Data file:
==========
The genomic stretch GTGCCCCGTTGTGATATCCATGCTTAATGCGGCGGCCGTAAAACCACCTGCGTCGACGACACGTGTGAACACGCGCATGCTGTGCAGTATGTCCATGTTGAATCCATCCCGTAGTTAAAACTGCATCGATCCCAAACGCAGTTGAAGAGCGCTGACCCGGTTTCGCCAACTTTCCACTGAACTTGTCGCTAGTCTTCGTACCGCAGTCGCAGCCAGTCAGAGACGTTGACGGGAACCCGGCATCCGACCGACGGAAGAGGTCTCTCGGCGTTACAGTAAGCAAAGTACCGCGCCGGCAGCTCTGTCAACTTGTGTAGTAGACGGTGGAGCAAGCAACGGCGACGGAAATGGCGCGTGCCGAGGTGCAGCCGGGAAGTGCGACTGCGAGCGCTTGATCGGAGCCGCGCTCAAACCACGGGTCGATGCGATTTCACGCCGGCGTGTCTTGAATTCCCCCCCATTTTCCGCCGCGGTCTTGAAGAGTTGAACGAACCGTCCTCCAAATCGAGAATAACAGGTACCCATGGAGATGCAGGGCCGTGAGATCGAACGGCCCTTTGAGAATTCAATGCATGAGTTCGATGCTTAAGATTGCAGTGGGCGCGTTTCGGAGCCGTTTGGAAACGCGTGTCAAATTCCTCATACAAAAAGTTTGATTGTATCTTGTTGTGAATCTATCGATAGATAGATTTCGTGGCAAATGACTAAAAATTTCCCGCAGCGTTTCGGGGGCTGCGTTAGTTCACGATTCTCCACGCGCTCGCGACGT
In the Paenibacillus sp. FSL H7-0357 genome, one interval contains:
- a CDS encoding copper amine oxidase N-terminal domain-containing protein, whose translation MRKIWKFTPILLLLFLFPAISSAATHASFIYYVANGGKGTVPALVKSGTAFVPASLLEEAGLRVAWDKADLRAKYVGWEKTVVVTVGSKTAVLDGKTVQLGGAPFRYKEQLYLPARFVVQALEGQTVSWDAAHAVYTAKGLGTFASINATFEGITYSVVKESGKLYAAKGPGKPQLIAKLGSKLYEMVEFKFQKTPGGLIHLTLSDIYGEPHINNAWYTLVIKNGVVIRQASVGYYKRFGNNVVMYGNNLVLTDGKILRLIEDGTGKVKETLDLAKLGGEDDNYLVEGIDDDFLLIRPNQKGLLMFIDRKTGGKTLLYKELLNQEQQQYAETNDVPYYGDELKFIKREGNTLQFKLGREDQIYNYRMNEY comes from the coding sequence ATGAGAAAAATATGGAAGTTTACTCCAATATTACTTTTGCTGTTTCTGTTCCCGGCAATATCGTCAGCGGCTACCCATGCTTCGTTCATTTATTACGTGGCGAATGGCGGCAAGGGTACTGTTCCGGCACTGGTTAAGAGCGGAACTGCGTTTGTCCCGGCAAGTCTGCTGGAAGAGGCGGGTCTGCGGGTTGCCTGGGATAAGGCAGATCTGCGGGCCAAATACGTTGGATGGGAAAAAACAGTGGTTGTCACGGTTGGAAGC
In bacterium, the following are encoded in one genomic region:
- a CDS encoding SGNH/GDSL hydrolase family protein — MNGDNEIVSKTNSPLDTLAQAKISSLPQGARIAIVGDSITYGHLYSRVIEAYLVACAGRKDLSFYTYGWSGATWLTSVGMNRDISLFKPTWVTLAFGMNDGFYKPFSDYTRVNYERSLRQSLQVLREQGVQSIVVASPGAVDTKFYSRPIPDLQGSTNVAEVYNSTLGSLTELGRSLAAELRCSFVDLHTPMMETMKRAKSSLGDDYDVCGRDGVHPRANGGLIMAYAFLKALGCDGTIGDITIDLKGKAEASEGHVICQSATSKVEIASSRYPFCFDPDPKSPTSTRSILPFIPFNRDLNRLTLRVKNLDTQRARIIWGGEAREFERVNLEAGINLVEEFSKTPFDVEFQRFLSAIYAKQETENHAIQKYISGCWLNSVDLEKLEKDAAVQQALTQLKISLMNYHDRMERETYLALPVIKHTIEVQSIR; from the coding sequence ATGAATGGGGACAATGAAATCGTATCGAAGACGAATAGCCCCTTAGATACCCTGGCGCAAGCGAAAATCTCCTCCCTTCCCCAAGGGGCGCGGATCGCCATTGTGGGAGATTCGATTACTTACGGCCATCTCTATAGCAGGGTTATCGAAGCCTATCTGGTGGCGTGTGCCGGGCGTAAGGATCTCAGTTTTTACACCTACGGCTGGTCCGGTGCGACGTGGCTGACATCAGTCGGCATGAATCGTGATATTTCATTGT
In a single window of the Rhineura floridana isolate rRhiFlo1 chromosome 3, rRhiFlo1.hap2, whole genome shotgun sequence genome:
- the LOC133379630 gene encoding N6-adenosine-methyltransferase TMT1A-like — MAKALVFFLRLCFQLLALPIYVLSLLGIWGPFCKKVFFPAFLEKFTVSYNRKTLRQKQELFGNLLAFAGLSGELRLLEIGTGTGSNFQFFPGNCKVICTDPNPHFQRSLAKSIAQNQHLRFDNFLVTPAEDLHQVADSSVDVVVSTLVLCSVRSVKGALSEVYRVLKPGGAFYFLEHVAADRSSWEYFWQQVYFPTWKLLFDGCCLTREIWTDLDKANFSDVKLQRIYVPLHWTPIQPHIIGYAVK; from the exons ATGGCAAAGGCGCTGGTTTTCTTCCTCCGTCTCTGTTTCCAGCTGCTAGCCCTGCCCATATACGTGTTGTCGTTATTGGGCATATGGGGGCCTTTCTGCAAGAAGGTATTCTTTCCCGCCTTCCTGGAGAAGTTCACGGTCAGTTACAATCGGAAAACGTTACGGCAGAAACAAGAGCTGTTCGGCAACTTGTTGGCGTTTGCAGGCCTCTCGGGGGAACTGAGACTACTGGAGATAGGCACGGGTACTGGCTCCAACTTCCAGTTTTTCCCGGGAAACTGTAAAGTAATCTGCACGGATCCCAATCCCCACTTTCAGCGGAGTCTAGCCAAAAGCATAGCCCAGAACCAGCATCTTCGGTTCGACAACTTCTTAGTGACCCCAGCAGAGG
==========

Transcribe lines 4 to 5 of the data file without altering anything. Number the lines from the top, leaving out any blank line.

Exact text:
In bacterium, the following are encoded in one genomic region:
- a CDS encoding SGNH/GDSL hydrolase family protein — MNGDNEIVSKTNSPLDTLAQAKISSLPQGARIAIVGDSITYGHLYSRVIEAYLVACAGRKDLSFYTYGWSGATWLTSVGMNRDISLFKPTWVTLAFGMNDGFYKPFSDYTRVNYERSLRQSLQVLREQGVQSIVVASPGAVDTKFYSRPIPDLQGSTNVAEVYNSTLGSLTELGRSLAAELRCSFVDLHTPMMETMKRAKSSLGDDYDVCGRDGVHPRANGGLIMAYAFLKALGCDGTIGDITIDLKGKAEASEGHVICQSATSKVEIASSRYPFCFDPDPKSPTSTRSILPFIPFNRDLNRLTLRVKNLDTQRARIIWGGEAREFERVNLEAGINLVEEFSKTPFDVEFQRFLSAIYAKQETENHAIQKYISGCWLNSVDLEKLEKDAAVQQALTQLKISLMNYHDRMERETYLALPVIKHTIEVQSIR; from the coding sequence ATGAATGGGGACAATGAAATCGTATCGAAGACGAATAGCCCCTTAGATACCCTGGCGCAAGCGAAAATCTCCTCCCTTCCCCAAGGGGCGCGGATCGCCATTGTGGGAGATTCGATTACTTACGGCCATCTCTATAGCAGGGTTATCGAAGCCTATCTGGTGGCGTGTGCCGGGCGTAAGGATCTCAGTTTTTACACCTACGGCTGGTCCGGTGCGACGTGGCTGACATCAGTCGGCATGAATCGTGATATTTCATTGT